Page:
Since the unfortunate depegging of Terra Ecosystem’s stablecoin – Terra Dollar (UST), crypto enthusiasts have shown more interest in knowing the working principles that govern their preferred stablecoins.
DAI currently stands in 14th place among all cryptocurrencies by market capitalization, as it is worth over $8.4 billion; although USDT, USDC, and BUSD are well ahead at 3rd, 4th, and 6thplace, respectively, with an average worth of $45 billion, DAI remains one of the strongest stablecoins in the world of DeFi.
What is DAI?
DAI is the first decentralized, collateral-backed cryptocurrency created by MakerDAO that maintains a peg to the dollar with crypto-based collaterals. It is a unique stablecoin that combines the attributes of asset-backed (fiat and commodity-backed) stablecoins and algorithmic stablecoins.
Typically, asset-backed stablecoins like USDT and UDSC are backed by real-world U.S. dollar assets in the form of cash, treasury bonds, fiduciary deposits, etc., and for every USDC/USDT issued, a real-world asset backs them. However, these collaterals are managed by centralized companies, which brought debates on creating decentralized stablecoin options.
Terra USD (UST) was a fully algorithmic stablecoin that worked by automatically burning/mining tokens to create a self-sustaining method of increasing/decreasing the supply of the stablecoin based on the demand. Hence, there is no central issuer or collateralization; instead, smart contracts manage them. So, for example, when UST falls below the dollar, the algorithm burns tokens to reduce the number in circulation, causing automatic scarcity; similarly, when UST rises above the dollar, the algorithm produces more tokens in order to cause a surplus and reduce the price.
DAI is backed by Ethereum, USDC, Wrapped BTC, USDP, and other cryptocurrencies; however, it maintains its peg by collateralized loans denominated in Ether (ETH).
How Does DAI Work?
To get DAI, you can outrightly purchase DAI with ETH tokens or get DAI via a collateralized loan.
Collateralized loans allow a borrower to secure a loan using their existing assets. For example, if you want to borrow some USDT, you can use some of your BTC holdings as a loan; if you are unable to pay, the lender can take control of your BTC assets. In addition, collateralized loans have lower interest rates since something is at stake.
MakerDAO, the issuer of the DAI stablecoin, enables borrowers to generate DAI tokens by locking in ETH and other crypto assets (as collateral); hence, the DAI obtained is similar to a loan. To mint 1 DAI, borrowers are required to lock in the equivalent of $1.70 ETH, and if the borrowers intend to recover their ETH, they will have to return the DAI to the protocol and pay off their interest.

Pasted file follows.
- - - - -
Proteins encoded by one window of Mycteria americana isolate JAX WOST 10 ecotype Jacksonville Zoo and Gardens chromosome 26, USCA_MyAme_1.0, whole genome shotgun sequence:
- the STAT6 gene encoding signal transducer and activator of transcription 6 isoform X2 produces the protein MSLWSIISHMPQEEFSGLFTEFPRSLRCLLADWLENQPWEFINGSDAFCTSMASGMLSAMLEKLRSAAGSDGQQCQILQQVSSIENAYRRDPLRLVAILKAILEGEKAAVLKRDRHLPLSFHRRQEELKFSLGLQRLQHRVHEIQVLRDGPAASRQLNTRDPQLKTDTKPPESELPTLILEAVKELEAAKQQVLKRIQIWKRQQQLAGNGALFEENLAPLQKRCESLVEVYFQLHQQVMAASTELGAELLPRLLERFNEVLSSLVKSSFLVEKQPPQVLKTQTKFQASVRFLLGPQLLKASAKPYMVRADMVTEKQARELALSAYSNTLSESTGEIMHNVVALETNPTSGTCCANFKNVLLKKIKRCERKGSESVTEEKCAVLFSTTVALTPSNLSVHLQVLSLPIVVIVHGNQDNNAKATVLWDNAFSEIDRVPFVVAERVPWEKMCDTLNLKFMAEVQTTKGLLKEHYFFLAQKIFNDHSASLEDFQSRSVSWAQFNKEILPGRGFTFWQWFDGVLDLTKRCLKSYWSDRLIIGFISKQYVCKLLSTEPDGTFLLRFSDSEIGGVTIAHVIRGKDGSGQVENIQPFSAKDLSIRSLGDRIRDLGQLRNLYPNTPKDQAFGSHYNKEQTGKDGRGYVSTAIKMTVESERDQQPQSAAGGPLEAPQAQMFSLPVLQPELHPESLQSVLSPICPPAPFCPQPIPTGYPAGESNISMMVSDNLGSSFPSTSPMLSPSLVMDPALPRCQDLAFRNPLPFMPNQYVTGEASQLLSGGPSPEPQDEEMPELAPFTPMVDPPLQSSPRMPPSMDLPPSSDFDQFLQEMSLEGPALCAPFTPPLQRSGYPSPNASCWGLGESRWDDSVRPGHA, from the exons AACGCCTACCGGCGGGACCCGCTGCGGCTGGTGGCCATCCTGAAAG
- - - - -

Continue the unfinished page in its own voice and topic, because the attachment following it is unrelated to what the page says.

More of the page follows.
As a result, DAI isn’t typically “issued” by any centralized body; anyone can access the MakerDAO dApp and interact with the protocol. Although, given the amount of DAI tokens in circulation, many users don’t need to go through these processes anymore.
Is DAI an Algorithmic Stablecoin?
The short answer is no; DAI isn’t an algorithmic stablecoin. Algorithmic stablecoins are not backed by any form of collateral; instead, they aim to maintain the dollar peg with a self-sustaining mechanism, as explained above.
To explain further, DAI indeed relies on certain algorithms to maintain its peg, which majorly involves Ethereum smart contracts called Collateralized Debt Positions (CDPs) that helps to manage the exchange of ETH or other tokens for DAI. To get $1 DAI, $1.70 ETH is collateralized; hence, DAI is 70% over-collateralized, which means that DAI will maintain a safe value even if the value of ETH depreciates by 70%. This helps to ensure that DAI maintains its peg, even in cases of severe price falls (which was one of the causes of the UST’s depegging).
Hence, DAI is best regarded as a decentralized collateral-backed stablecoin.
MakerDAO, the issuer of DAI, is a decentralized organization with an open-source protocol; hence, unlike USDT and USDC, which are issued by centralized companies, DAI is more secure. However, DAI, having about 42.5% of its collateral in USDC, has raised eyebrows to its level of security. Therefore, questions are asked that, “if USDC reserves get compromised, what will be the fate of the 42% of DAI assets backed by USDC?”
Hence, despite being decentralized, DAI also has its points of worry like every other asset-backed and algorithmic stablecoin,
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